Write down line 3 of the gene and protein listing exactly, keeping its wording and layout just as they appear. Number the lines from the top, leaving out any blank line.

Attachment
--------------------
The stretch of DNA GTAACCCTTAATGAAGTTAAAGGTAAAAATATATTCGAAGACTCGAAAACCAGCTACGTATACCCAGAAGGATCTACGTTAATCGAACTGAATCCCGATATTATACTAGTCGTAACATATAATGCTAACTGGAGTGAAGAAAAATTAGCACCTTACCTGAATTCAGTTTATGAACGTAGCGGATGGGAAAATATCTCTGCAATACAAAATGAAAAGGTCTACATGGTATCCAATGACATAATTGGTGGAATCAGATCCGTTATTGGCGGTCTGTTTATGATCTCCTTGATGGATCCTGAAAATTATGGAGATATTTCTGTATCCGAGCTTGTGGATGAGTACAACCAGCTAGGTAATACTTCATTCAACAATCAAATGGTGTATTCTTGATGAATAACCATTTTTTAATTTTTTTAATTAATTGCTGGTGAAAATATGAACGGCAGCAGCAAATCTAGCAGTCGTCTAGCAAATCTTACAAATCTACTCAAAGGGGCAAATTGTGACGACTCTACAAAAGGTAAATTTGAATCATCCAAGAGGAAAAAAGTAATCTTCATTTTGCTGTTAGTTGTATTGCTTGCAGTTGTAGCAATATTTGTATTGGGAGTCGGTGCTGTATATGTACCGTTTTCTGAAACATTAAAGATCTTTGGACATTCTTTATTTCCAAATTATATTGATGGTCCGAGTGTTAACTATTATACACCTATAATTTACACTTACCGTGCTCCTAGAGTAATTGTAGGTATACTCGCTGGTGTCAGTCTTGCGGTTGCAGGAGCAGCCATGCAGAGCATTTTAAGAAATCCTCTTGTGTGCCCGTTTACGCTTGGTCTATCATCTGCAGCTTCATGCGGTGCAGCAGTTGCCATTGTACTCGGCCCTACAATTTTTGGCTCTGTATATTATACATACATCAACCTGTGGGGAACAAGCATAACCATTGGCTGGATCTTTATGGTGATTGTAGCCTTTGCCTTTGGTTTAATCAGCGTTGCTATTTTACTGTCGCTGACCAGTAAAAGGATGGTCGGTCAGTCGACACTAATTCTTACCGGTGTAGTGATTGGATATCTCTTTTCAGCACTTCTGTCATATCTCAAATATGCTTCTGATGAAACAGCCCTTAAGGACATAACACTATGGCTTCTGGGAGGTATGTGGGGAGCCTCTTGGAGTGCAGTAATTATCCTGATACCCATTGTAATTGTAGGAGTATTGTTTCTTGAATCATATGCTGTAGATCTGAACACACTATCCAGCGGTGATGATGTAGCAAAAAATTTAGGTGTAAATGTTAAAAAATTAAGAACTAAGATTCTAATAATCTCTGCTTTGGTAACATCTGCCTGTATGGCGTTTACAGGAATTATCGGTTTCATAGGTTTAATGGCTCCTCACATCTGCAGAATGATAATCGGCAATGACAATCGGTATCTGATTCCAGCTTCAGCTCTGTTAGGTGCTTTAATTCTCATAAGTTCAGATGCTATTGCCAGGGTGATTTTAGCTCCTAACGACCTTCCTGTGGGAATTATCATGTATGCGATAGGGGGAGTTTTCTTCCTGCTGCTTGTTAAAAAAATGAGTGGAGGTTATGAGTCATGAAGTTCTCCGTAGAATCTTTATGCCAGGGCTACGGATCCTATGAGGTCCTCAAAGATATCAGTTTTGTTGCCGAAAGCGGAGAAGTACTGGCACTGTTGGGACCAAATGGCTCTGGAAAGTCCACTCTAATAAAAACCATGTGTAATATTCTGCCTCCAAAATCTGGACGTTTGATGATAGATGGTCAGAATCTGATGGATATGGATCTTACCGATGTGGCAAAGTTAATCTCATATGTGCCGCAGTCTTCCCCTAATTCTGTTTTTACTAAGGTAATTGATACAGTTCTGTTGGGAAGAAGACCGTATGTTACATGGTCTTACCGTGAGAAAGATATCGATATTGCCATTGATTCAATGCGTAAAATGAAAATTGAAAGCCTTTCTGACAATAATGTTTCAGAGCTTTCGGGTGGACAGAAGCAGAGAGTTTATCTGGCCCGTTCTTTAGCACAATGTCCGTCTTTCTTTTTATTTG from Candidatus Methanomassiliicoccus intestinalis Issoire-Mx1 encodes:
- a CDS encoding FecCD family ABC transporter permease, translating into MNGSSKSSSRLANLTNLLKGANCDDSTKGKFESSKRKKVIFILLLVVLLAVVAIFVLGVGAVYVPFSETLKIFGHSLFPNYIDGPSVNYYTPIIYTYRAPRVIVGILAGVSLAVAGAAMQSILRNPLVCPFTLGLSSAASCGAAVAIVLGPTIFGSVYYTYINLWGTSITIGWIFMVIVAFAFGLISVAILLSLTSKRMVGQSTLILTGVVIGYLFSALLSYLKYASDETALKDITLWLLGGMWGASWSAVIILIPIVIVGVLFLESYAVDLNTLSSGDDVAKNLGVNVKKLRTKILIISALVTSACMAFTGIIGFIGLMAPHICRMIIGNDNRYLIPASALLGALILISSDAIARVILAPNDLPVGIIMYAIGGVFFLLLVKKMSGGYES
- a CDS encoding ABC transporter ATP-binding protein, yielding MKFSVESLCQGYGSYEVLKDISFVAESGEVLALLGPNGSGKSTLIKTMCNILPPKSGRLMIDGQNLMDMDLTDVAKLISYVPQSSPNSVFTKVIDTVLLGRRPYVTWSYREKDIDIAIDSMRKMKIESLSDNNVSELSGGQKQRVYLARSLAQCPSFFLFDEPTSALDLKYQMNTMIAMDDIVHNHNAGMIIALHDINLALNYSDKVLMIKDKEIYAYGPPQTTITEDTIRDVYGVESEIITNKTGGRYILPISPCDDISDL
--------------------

- a CDS encoding ABC transporter ATP-binding protein, yielding MKFSVESLCQGYGSYEVLKDISFVAESGEVLALLGPNGSGKSTLIKTMCNILPPKSGRLMIDGQNLMDMDLTDVAKLISYVPQSSPNSVFTKVIDTVLLGRRPYVTWSYREKDIDIAIDSMRKMKIESLSDNNVSELSGGQKQRVYLARSLAQCPSFFLFDEPTSALDLKYQMNTMIAMDDIVHNHNAGMIIALHDINLALNYSDKVLMIKDKEIYAYGPPQTTITEDTIRDVYGVESEIITNKTGGRYILPISPCDDISDL